3. I said that it was clear that this consequence was given with political motivation and not a full understanding of the whole situation, and it's okay to say to Aiden and the other little boy "We were really upset by what you did and didn't really stop to think about it, but this is a little bit more consequence for what you did." I think they should ask him why what he said was wrong and why he shouldn't do it again. If he knows the right answers, I felt that they could say, "we're sorry were so extreme and we think it's time you go back to the classroom tomorrow morning." I said that sometimes I'll tell him he's grounded for two weeks for something stupid and then realize how extreme that was and apologize for flying off the handle and then give him a more fitting consequence for his actions.

4. She said they were firm, so I asked where to go from here for mediation. I said I felt that it's obvious I won't budge on my feelings and that they won't budge on their feelings, so a third party would be brought in. "I don't want to go legal here, but I have a job to defend what is best for my child". I asked the process for mediation. Does he serve the time while it's being mediated, or go back to class until it's all over? I'm willing to work with them. If he serves the time while it's being mediated and it is determined that I am right, what is the compensation for Aiden for that? I was clear that I did allow him to go today and sit in ISS, but I will not allow another day of it. She offered to let him serve the suspension at home. I said no. It's still an extreme punishment no matter where he serves it. I said it MUST be taken care of today because he belongs in that classroom tomorrow morning. It's wrong to even concede tonight's concert, but whatever. I will deal with that loss.

She did note that I am VERY good at advocating for my kid. (That made me giggle a little.) I think they realize I mean business now and will NOT be backing down on this. She needed to "look into a few things", but will call me back later today to work on a better resolution. I'd say that's at least a little progress.

An Update to the Mama Bear Post

I was up all night long last night until after 3am. (I see a caffeinated beverage in my immediate future for sure!) I have thought and thought about the situation regarding Aiden that I posted yesterday. I want to do the right thing. I want to be sure my motivation for fighting this is driven by appropriate reasons. Not everyone agrees with my opinion of the matter, and I'm okay with that. In fact, I value the opinion of others. It opens my mind to points of view I may otherwise not have seen.

In the end, it came down to the fact that my heart simply says this was not handled in an acceptable way and the punishment is too harsh for the crime. Let's be honest. I'm probably going to lose this battle, and that's okay. As a mom, I need my child to see me respectfully arguing in his behalf. This is a kid who takes a LOT of heat. My expectations for him are high. Very high. While the point made that he does say stupid things is valid, I would point out that most eleven year old kids speak out of turn and have their less than stellar moments. I would say most of us even as adults do.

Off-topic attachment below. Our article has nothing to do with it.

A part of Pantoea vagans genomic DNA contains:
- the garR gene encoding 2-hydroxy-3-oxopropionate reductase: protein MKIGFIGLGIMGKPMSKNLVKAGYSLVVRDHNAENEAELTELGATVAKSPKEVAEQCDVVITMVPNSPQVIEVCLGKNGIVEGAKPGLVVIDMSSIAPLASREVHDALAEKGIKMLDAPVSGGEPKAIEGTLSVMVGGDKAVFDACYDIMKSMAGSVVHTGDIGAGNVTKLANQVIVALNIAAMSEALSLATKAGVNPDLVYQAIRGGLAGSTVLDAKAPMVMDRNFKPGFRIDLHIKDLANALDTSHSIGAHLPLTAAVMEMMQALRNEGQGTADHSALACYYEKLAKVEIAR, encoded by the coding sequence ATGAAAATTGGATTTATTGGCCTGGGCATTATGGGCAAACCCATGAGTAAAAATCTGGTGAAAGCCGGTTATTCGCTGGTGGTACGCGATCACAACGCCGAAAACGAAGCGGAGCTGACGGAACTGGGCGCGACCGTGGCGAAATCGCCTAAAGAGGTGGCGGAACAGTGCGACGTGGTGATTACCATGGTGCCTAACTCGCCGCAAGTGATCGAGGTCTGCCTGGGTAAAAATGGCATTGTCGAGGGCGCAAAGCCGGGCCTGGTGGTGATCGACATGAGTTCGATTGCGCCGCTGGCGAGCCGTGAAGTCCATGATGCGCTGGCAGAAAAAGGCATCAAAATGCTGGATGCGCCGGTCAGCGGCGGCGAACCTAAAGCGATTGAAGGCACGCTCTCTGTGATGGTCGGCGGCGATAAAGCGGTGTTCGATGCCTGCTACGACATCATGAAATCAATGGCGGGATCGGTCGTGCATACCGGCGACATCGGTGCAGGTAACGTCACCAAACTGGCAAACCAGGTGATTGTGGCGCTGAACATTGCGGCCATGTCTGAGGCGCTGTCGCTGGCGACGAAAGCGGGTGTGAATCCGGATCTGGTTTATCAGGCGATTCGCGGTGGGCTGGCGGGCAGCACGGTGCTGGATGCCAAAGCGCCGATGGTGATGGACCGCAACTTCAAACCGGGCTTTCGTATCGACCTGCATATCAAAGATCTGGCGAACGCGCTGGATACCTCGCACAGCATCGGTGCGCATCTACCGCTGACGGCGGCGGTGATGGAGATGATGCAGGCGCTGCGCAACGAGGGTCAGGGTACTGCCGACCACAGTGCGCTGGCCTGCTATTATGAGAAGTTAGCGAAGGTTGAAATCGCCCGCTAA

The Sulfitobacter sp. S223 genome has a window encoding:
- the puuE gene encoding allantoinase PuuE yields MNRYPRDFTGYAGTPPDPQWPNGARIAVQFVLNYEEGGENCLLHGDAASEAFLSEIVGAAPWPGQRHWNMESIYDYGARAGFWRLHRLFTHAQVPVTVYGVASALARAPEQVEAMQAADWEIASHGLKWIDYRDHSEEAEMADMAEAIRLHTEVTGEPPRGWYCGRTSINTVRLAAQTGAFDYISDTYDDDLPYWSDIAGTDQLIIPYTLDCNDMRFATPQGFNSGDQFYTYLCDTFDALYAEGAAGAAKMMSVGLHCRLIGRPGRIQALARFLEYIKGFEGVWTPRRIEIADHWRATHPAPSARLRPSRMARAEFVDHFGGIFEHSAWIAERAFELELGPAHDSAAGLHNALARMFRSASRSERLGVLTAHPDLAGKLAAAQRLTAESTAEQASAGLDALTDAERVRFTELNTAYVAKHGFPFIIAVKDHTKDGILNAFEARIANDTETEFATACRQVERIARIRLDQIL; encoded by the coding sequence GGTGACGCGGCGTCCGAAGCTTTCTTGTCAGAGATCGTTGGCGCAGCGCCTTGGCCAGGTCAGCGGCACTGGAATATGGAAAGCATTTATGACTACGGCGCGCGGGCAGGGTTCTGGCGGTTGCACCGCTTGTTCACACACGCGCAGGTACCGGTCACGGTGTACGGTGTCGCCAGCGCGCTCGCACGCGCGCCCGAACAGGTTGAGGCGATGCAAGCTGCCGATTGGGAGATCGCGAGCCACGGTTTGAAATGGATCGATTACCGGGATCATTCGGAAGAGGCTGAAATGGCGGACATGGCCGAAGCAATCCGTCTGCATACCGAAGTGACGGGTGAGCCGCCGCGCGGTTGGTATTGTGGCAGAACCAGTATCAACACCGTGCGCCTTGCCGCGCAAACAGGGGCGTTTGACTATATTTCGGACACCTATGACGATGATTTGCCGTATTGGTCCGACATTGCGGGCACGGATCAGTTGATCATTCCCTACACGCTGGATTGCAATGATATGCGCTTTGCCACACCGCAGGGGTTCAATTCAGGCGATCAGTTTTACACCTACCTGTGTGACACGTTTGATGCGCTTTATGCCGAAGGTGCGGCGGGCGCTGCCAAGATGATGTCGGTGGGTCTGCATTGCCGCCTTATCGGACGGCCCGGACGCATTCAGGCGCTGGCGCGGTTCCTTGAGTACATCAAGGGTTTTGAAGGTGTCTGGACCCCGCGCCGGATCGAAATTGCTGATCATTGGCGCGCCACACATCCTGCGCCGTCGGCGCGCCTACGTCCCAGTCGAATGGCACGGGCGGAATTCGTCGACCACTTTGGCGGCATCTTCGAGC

The number one reason I need to speak up for Aiden is that it was suggested repeatedly by a woman who has never met him that he intended his comment to be a racial slur. What Aiden said was stupid, but it wasn't a racial slur. Just as someone who says to another person who mishears something "what are you Deaf?" is not intended to be making fun of my Deaf children. Aiden represents our family and our faith when he steps out of the house in the morning. When it is suggested that my child is being a racist, it is suggesting that members of our home and faith believe that is true. That is not what is taught here, and it needs to be corrected.

With all of that said, I did write an e-mail to the school administrators involved and will follow-up on it today. Here is what it said:

Dr. C (and others copied into this e-mail):

I would like to apologize for my behavior today regarding my son, Aiden. It was childish and wrong of me to call you crazy and hang up on you, and for that I am truly sorry. I will definitely be making a better effort at being more adult about this.

I think we need to further discuss Aiden's punishment. While I am able to keep my cool with administration at TCE, it is obvious that I need to work on my behavior with you, so I'd prefer to communicate with you via e-mail for now. I will speak with Mrs. T in person or on the phone tomorrow.

There are a few things I want to clarify. First, and foremost, I want to be clear that I believe Aiden has the absolute best teacher on the planet on his side. Mr. S is a shining example of what a teacher should be and he is to be commended for his stellar performance as a teacher. I don't think teachers get enough credit, and he has made a lasting impact in Aiden's life this year. He deserves to be recognized for his efforts. It is because of the fact that I KNOW that he is going to make this situation okay for Aiden that I am able to step back and breathe a little. Additionally, Dr. R and Mrs. Tt are both tremendous leaders. This situation leaves a lot of gray area, and I can imagine this was a tough call for them. I breathed a sigh of relief when I learned that Mrs. T would be our new principal because I know what kind of person she is and what sort of culture she will bring to the school. She will pick up where Dr. R is leaving off and do amazing things. Both of them are clearly kind and loving women with the best interest of their students at heart.